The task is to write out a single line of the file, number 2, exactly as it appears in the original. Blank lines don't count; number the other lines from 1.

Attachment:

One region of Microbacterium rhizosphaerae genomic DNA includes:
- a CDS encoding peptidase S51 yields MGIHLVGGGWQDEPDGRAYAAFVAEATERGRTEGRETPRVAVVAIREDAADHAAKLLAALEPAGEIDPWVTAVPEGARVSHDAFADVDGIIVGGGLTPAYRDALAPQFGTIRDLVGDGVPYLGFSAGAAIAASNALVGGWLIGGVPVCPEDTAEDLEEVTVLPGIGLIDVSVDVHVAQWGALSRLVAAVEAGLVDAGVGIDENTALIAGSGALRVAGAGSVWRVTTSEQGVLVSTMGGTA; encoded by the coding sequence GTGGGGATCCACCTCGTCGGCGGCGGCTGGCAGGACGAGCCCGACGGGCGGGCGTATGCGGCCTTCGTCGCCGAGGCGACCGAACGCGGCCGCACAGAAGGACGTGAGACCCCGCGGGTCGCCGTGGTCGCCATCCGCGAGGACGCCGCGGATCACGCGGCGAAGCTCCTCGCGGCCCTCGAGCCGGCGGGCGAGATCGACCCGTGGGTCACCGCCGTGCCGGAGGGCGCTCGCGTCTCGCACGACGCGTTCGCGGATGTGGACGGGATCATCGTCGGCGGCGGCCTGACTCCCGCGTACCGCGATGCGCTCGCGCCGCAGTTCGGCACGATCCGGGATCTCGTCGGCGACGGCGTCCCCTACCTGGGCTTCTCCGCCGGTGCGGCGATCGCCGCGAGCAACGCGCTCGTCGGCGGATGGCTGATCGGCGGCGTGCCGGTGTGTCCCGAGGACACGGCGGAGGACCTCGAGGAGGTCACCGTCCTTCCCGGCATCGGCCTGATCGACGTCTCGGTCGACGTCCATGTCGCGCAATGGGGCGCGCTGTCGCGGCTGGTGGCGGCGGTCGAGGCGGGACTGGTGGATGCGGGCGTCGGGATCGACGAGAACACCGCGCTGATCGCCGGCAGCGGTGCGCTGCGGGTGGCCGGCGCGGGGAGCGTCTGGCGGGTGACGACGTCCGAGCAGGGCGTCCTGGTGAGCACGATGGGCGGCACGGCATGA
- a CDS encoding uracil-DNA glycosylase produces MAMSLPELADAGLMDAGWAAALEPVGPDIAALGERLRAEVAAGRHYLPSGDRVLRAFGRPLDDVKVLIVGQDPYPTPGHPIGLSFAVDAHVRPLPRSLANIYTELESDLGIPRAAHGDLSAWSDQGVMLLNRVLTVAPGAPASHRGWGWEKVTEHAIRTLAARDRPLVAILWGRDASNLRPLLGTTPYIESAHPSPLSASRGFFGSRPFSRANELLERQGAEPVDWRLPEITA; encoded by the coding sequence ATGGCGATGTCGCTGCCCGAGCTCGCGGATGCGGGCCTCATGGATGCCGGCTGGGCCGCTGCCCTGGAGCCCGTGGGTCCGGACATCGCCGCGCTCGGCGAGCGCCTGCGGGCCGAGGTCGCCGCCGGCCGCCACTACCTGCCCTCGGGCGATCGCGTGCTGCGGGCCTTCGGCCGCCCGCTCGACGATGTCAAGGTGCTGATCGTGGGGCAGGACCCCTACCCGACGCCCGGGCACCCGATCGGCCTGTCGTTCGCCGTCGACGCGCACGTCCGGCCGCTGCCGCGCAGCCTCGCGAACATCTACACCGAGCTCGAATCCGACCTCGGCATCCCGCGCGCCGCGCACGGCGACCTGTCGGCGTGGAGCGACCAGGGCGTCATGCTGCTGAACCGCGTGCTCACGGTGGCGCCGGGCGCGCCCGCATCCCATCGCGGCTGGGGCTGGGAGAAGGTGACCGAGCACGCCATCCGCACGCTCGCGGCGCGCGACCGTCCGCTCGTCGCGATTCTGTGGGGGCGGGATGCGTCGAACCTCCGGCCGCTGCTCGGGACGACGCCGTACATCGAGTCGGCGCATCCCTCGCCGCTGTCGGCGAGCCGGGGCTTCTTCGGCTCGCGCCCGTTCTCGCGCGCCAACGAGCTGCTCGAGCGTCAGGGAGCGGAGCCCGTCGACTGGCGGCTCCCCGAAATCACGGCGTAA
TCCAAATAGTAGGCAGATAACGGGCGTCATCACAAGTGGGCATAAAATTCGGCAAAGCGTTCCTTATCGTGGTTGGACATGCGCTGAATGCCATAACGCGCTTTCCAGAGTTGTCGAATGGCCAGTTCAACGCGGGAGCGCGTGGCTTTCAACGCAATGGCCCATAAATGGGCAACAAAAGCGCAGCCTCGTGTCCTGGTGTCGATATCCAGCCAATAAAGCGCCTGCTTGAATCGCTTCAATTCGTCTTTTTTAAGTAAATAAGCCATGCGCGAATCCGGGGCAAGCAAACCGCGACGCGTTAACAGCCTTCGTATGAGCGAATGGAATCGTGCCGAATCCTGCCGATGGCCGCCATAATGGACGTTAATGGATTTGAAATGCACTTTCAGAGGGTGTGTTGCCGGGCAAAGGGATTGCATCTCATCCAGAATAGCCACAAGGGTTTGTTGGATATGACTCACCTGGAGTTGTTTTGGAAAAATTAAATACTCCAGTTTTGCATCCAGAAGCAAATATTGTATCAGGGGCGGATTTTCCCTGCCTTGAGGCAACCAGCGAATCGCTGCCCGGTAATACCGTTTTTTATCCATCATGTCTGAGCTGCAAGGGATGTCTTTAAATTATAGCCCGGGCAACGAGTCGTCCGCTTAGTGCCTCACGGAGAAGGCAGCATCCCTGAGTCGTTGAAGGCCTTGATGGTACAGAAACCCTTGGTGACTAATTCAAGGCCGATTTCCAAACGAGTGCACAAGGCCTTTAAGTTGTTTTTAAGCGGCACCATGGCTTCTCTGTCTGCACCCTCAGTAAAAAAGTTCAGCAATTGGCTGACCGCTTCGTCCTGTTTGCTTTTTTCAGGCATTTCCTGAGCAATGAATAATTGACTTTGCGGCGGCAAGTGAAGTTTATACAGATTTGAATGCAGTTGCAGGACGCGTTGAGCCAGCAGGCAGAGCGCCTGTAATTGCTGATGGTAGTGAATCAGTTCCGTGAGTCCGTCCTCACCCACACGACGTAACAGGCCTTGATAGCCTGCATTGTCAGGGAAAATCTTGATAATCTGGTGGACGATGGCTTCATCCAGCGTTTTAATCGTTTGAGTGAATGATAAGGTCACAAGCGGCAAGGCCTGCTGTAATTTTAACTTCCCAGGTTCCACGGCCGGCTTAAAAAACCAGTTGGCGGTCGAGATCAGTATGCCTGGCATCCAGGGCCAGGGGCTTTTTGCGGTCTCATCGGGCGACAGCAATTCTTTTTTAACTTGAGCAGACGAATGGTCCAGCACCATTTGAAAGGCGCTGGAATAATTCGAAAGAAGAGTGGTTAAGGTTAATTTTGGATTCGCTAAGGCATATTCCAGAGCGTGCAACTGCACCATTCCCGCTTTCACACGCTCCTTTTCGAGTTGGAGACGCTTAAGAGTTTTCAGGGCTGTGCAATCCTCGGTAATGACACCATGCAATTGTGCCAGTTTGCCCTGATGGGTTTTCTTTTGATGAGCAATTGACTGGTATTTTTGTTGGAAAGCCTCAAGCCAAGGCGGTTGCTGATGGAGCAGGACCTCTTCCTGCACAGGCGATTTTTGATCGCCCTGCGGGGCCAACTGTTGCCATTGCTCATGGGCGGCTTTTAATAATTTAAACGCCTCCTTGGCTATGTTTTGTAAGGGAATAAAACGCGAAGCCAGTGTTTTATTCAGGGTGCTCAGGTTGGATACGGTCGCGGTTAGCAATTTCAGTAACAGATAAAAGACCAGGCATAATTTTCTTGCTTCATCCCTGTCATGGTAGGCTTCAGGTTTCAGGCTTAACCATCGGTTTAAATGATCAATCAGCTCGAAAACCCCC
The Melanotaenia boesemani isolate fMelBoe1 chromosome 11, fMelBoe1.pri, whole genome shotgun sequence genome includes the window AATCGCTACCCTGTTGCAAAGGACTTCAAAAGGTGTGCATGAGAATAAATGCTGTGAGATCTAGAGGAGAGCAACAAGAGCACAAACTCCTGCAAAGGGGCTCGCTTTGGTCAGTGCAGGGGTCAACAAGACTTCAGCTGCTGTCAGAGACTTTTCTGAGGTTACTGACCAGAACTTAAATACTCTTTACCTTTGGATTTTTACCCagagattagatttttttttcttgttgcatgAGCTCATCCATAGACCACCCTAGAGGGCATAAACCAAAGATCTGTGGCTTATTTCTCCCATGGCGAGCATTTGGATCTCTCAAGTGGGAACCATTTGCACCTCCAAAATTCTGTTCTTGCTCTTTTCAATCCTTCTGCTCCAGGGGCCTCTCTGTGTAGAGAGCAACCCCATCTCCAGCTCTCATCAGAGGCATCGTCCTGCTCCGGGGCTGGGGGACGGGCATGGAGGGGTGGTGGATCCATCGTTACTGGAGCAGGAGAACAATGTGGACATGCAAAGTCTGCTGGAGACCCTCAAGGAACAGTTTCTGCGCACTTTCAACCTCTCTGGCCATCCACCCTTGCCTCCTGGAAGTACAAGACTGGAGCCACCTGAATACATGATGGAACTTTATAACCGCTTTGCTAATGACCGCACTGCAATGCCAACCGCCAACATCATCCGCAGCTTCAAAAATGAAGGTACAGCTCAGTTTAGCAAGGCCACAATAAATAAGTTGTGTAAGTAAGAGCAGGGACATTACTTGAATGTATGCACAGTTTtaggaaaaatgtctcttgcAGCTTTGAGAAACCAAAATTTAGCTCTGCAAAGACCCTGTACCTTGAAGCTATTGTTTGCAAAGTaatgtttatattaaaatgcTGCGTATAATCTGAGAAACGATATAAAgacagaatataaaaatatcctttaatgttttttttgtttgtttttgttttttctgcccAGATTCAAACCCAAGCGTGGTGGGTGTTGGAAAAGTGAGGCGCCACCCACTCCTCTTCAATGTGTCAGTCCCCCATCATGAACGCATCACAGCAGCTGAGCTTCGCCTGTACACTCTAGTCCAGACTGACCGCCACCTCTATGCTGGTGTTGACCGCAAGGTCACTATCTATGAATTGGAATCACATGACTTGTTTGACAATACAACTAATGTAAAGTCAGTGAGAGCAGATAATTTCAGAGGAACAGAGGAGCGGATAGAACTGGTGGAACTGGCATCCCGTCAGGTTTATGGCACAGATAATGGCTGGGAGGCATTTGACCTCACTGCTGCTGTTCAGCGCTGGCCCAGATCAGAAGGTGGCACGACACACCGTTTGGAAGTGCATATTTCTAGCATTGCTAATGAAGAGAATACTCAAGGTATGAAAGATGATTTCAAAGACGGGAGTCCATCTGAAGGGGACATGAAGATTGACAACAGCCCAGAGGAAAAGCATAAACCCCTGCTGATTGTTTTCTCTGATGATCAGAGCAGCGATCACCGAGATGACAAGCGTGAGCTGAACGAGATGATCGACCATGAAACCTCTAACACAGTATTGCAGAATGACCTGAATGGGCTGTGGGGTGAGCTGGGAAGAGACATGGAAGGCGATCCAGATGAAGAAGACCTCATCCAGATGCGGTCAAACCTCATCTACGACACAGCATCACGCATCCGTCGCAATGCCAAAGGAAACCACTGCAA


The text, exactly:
- a CDS encoding peptidase S51 yields MGIHLVGGGWQDEPDGRAYAAFVAEATERGRTEGRETPRVAVVAIREDAADHAAKLLAALEPAGEIDPWVTAVPEGARVSHDAFADVDGIIVGGGLTPAYRDALAPQFGTIRDLVGDGVPYLGFSAGAAIAASNALVGGWLIGGVPVCPEDTAEDLEEVTVLPGIGLIDVSVDVHVAQWGALSRLVAAVEAGLVDAGVGIDENTALIAGSGALRVAGAGSVWRVTTSEQGVLVSTMGGTA; encoded by the coding sequence GTGGGGATCCACCTCGTCGGCGGCGGCTGGCAGGACGAGCCCGACGGGCGGGCGTATGCGGCCTTCGTCGCCGAGGCGACCGAACGCGGCCGCACAGAAGGACGTGAGACCCCGCGGGTCGCCGTGGTCGCCATCCGCGAGGACGCCGCGGATCACGCGGCGAAGCTCCTCGCGGCCCTCGAGCCGGCGGGCGAGATCGACCCGTGGGTCACCGCCGTGCCGGAGGGCGCTCGCGTCTCGCACGACGCGTTCGCGGATGTGGACGGGATCATCGTCGGCGGCGGCCTGACTCCCGCGTACCGCGATGCGCTCGCGCCGCAGTTCGGCACGATCCGGGATCTCGTCGGCGACGGCGTCCCCTACCTGGGCTTCTCCGCCGGTGCGGCGATCGCCGCGAGCAACGCGCTCGTCGGCGGATGGCTGATCGGCGGCGTGCCGGTGTGTCCCGAGGACACGGCGGAGGACCTCGAGGAGGTCACCGTCCTTCCCGGCATCGGCCTGATCGACGTCTCGGTCGACGTCCATGTCGCGCAATGGGGCGCGCTGTCGCGGCTGGTGGCGGCGGTCGAGGCGGGACTGGTGGATGCGGGCGTCGGGATCGACGAGAACACCGCGCTGATCGCCGGCAGCGGTGCGCTGCGGGTGGCCGGCGCGGGGAGCGTCTGGCGGGTGACGACGTCCGAGCAGGGCGTCCTGGTGAGCACGATGGGCGGCACGGCATGA